NEW YORK (CBSNewYork) — The 9/11 terror attacks grounded flights across the country.

CBS2’s Jennifer McLogan reported live from John F. Kennedy International Airport that day.

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Twenty years later, she hears from one man who was supposed to board one of the hijacked flights, but a simple change of plans saved his life.

“I was invited by my uncle in July of 2001 — July 9, 2001 — to go on this trip. He was going to Yosemite to hike with some friends and offered me to go with him,” Daniel Belardinelli told McLogan.

Belardinelli was looking forward to a California adventure with his uncle, William Cashman, known as Billy. But a few days before their Sept. 11 departure, Belardinelli’s plans changed and he had to cancel.

“I felt like I was letting him down. I did, I did feel that way. But he wasn’t the type of person that would hold grudges, and he was very cool about it,” he said.

Complete Coverage9/11 Twenty Years Later

Cashman boarded United Flight 93 leaving Newark for San Francisco alone.

“I was still on the telephone with my mother, and she said, ‘I hope Billy is OK traveling today,'” said Belardinelli.

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Cashman, along with 32 other passengers and seven crew members, were on the last of the four planes to crash after being hijacked by terrorists. Some accounts mention his name as part of the group that stormed the cockpit and reportedly brought the plane down in Shanksville, before it reached its intended target in Washington.

“He wasn’t the type of person that would allow another person to be attacked. He would have stood up and tried to help them. I have no doubt about that,” Belardinelli said.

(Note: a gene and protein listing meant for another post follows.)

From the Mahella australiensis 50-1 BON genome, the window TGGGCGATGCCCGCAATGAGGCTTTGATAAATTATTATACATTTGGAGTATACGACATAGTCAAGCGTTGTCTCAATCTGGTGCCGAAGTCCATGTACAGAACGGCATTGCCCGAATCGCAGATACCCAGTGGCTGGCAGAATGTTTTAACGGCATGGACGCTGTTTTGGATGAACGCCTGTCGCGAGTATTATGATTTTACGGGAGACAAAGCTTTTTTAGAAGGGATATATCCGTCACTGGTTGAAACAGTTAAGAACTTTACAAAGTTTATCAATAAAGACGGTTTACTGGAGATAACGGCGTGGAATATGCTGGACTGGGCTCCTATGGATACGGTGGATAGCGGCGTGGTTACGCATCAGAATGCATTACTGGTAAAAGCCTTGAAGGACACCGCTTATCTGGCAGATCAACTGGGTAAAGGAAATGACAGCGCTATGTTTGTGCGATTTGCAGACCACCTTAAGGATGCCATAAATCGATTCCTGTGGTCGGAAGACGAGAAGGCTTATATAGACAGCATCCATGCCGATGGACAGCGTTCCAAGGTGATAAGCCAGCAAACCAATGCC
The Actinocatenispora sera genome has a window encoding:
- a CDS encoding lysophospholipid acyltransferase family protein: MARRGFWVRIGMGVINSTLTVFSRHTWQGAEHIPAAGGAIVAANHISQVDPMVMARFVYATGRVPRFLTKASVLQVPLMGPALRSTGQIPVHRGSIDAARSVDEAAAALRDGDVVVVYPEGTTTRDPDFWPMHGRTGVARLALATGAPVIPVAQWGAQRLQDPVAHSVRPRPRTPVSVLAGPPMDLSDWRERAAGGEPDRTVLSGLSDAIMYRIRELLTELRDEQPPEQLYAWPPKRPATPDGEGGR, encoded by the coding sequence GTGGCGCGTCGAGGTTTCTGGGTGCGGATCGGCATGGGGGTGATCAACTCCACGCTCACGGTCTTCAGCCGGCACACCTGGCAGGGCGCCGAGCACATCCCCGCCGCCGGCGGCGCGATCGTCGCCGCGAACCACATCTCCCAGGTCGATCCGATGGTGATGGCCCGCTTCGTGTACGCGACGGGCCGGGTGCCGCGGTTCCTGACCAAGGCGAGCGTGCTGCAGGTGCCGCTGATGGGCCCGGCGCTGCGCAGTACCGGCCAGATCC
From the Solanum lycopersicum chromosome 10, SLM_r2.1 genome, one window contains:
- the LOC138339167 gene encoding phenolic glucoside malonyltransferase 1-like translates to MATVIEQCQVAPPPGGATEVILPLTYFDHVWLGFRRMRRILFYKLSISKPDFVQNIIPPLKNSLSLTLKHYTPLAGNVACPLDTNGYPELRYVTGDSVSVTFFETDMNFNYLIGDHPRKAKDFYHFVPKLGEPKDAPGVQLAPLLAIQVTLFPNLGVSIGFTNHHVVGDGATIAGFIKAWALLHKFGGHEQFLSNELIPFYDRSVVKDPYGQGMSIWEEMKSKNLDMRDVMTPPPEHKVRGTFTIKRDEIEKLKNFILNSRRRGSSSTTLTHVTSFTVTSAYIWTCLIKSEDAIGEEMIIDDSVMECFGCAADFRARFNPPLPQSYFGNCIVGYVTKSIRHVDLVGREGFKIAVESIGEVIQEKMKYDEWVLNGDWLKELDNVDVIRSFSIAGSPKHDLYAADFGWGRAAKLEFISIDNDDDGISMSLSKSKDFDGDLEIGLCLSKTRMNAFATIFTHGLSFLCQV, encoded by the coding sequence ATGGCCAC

Belardinelli had more to do than just mourn the tragic death of his uncle. He had to confront the guilt of surviving, owing that to his absence on the flight.

“It’s pretty heavy. It was kind of just, wow, holy shit, you know? Grateful that I wasn’t on the plan, but it’s a feeling — it’s kind of like when you’re on a roller coaster and you get that sort of drop in your stomach,” he said.

(credit: CBS2)

He works as an attorney but is also an artist. For decades, he’s been keeping journals, and the tragedy of 9/11 became a flashpoint for his creativity. He says using text is a major form of self expression, artistically and emotionally.

But probably the most impactful, Belardinelli was one of the family members invited to hear the actual cockpit recording from Flight 93.

Over the last two decades, some journal entries have become larger pieces. He says while painful, much of his work also has a healing power for him. Finding peace in living and the ability to create.

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“So that’s part of the story. Part one. There’s still a couple more acts to this life,” he told McLogan.

Jennifer McLogan